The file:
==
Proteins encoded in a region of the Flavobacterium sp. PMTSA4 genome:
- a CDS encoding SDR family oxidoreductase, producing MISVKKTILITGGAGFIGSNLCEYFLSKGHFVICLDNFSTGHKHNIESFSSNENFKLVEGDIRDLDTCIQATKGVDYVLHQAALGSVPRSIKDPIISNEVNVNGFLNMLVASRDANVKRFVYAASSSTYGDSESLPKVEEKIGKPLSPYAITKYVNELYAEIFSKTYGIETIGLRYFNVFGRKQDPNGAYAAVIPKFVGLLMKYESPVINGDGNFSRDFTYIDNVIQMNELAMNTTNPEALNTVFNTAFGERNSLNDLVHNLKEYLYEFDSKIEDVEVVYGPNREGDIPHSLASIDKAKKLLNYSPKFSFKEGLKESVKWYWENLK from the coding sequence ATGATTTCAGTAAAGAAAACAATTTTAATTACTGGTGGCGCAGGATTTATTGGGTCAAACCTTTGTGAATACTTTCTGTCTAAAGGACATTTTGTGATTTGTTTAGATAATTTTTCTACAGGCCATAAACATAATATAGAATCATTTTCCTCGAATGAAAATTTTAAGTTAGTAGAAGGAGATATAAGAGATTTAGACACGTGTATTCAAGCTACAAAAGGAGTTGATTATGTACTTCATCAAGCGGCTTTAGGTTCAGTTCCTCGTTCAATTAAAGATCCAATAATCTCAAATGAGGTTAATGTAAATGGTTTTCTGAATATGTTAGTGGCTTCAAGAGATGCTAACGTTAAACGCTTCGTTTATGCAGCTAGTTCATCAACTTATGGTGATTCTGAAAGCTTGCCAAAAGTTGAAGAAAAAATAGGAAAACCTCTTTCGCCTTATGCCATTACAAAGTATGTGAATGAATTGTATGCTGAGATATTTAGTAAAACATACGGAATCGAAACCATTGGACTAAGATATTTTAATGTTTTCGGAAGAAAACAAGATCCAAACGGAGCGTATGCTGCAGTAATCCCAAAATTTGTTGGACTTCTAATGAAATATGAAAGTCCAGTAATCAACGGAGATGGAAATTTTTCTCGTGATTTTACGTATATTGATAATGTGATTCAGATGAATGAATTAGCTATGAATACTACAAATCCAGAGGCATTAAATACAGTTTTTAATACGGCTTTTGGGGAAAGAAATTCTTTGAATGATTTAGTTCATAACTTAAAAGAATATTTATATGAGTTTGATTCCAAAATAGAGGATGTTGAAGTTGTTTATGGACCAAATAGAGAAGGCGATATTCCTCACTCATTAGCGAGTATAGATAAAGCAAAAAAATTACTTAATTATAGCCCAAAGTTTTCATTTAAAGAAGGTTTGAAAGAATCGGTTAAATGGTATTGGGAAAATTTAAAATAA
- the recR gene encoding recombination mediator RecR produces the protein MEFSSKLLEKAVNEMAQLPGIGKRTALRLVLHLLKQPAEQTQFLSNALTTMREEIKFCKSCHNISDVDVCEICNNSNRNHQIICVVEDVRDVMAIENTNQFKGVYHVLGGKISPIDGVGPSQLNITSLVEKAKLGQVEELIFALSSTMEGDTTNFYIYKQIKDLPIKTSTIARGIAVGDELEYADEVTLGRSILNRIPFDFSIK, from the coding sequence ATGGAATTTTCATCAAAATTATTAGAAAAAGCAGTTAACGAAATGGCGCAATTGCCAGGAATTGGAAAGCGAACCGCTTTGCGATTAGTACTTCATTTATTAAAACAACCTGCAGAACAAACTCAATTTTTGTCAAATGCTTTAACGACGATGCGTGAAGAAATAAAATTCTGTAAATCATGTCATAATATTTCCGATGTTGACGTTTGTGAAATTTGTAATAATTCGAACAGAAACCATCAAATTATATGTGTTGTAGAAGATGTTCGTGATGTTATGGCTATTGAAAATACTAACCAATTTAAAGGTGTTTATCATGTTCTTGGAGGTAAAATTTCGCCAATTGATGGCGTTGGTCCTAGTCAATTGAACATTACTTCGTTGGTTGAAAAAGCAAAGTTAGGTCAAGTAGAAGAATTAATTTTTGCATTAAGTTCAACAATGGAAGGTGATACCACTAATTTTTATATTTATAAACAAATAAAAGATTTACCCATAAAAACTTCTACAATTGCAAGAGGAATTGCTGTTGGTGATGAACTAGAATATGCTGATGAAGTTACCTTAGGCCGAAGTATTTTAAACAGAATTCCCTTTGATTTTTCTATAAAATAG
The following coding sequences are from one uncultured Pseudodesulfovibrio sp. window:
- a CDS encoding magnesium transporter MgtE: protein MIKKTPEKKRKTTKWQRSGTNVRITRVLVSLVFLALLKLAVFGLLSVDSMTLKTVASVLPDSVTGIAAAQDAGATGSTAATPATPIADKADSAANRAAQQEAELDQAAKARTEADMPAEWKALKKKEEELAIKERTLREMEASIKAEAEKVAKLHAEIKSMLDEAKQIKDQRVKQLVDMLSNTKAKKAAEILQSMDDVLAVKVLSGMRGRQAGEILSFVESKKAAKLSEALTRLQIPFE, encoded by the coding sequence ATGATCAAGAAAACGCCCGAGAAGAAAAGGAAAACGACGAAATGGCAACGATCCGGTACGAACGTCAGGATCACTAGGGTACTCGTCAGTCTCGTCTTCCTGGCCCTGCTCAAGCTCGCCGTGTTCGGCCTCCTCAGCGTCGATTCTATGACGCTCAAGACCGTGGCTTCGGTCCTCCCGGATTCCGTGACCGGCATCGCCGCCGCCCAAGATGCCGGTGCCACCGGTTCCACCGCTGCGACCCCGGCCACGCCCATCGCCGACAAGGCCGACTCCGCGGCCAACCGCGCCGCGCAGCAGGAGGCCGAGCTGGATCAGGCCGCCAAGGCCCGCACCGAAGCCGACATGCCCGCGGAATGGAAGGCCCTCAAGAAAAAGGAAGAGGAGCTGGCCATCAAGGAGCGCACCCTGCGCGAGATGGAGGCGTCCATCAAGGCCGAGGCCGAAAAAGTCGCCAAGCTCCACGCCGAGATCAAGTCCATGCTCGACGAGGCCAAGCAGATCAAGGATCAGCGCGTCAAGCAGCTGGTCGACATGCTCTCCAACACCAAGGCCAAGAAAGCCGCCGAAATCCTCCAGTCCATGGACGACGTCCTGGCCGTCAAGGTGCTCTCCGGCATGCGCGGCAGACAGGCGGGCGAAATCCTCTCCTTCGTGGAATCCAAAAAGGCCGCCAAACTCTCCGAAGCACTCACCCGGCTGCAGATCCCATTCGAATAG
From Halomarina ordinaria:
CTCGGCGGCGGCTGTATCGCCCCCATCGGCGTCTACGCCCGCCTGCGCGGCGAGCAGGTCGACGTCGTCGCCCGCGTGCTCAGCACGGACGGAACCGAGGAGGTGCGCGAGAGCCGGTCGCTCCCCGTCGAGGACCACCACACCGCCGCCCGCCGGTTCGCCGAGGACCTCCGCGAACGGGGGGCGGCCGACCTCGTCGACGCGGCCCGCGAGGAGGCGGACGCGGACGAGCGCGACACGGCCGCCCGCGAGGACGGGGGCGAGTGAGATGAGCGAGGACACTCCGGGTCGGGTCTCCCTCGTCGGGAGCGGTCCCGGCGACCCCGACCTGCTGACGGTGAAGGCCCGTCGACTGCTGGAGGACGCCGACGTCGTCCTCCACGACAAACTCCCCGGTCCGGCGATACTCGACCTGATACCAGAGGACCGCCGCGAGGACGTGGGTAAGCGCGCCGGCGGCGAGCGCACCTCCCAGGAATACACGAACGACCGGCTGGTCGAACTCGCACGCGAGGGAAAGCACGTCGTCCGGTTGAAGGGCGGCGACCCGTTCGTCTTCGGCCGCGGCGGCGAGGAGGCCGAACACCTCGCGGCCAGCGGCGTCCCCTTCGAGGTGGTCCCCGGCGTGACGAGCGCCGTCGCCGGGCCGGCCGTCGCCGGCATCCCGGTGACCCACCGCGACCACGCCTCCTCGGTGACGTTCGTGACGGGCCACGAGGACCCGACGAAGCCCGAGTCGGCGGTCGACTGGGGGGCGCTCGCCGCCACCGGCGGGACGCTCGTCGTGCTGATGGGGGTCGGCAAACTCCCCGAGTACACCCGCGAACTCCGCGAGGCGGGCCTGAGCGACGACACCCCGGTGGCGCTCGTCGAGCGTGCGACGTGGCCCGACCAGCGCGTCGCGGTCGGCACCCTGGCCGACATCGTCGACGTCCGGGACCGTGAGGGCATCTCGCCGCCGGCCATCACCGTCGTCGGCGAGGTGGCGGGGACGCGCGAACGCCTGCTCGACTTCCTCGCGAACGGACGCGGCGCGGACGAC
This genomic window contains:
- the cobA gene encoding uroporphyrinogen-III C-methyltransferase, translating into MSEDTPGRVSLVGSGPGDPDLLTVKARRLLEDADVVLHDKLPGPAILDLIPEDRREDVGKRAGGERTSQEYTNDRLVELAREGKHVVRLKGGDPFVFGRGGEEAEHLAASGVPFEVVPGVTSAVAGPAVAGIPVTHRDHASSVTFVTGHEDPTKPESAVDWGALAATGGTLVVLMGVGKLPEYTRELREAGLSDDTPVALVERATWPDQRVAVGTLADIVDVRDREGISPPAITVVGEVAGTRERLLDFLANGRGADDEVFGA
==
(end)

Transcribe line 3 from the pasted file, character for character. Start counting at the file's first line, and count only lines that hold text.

- the recR gene encoding recombination mediator RecR produces the protein MEFSSKLLEKAVNEMAQLPGIGKRTALRLVLHLLKQPAEQTQFLSNALTTMREEIKFCKSCHNISDVDVCEICNNSNRNHQIICVVEDVRDVMAIENTNQFKGVYHVLGGKISPIDGVGPSQLNITSLVEKAKLGQVEELIFALSSTMEGDTTNFYIYKQIKDLPIKTSTIARGIAVGDELEYADEVTLGRSILNRIPFDFSIK, from the coding sequence ATGGAATTTTCATCAAAATTATTAGAAAAAGCAGTTAACGAAATGGCGCAATTGCCAGGAATTGGAAAGCGAACCGCTTTGCGATTAGTACTTCATTTATTAAAACAACCTGCAGAACAAACTCAATTTTTGTCAAATGCTTTAACGACGATGCGTGAAGAAATAAAATTCTGTAAATCATGTCATAATATTTCCGATGTTGACGTTTGTGAAATTTGTAATAATTCGAACAGAAACCATCAAATTATATGTGTTGTAGAAGATGTTCGTGATGTTATGGCTATTGAAAATACTAACCAATTTAAAGGTGTTTATCATGTTCTTGGAGGTAAAATTTCGCCAATTGATGGCGTTGGTCCTAGTCAATTGAACATTACTTCGTTGGTTGAAAAAGCAAAGTTAGGTCAAGTAGAAGAATTAATTTTTGCATTAAGTTCAACAATGGAAGGTGATACCACTAATTTTTATATTTATAAACAAATAAAAGATTTACCCATAAAAACTTCTACAATTGCAAGAGGAATTGCTGTTGGTGATGAACTAGAATATGCTGATGAAGTTACCTTAGGCCGAAGTATTTTAAACAGAATTCCCTTTGATTTTTCTATAAAATAG